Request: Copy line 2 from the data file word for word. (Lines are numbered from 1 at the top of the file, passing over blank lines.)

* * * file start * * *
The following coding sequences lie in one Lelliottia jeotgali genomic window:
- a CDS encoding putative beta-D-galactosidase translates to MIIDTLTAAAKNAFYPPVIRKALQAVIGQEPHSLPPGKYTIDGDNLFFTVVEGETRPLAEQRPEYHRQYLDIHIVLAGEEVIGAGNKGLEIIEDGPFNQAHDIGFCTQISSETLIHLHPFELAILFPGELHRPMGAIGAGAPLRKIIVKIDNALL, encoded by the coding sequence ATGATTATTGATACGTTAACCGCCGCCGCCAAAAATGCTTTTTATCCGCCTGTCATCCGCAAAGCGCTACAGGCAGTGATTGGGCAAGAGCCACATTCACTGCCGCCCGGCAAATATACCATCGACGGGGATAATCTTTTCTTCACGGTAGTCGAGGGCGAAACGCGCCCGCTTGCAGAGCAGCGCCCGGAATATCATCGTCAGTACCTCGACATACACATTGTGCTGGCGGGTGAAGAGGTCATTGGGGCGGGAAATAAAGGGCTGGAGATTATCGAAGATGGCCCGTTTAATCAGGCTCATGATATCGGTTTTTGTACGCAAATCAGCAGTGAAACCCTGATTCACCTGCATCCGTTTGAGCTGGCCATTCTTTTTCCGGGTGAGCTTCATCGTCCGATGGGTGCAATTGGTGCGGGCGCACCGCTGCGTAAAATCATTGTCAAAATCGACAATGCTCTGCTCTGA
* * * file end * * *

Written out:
- a CDS encoding putative beta-D-galactosidase translates to MIIDTLTAAAKNAFYPPVIRKALQAVIGQEPHSLPPGKYTIDGDNLFFTVVEGETRPLAEQRPEYHRQYLDIHIVLAGEEVIGAGNKGLEIIEDGPFNQAHDIGFCTQISSETLIHLHPFELAILFPGELHRPMGAIGAGAPLRKIIVKIDNALL, encoded by the coding sequence ATGATTATTGATACGTTAACCGCCGCCGCCAAAAATGCTTTTTATCCGCCTGTCATCCGCAAAGCGCTACAGGCAGTGATTGGGCAAGAGCCACATTCACTGCCGCCCGGCAAATATACCATCGACGGGGATAATCTTTTCTTCACGGTAGTCGAGGGCGAAACGCGCCCGCTTGCAGAGCAGCGCCCGGAATATCATCGTCAGTACCTCGACATACACATTGTGCTGGCGGGTGAAGAGGTCATTGGGGCGGGAAATAAAGGGCTGGAGATTATCGAAGATGGCCCGTTTAATCAGGCTCATGATATCGGTTTTTGTACGCAAATCAGCAGTGAAACCCTGATTCACCTGCATCCGTTTGAGCTGGCCATTCTTTTTCCGGGTGAGCTTCATCGTCCGATGGGTGCAATTGGTGCGGGCGCACCGCTGCGTAAAATCATTGTCAAAATCGACAATGCTCTGCTCTGA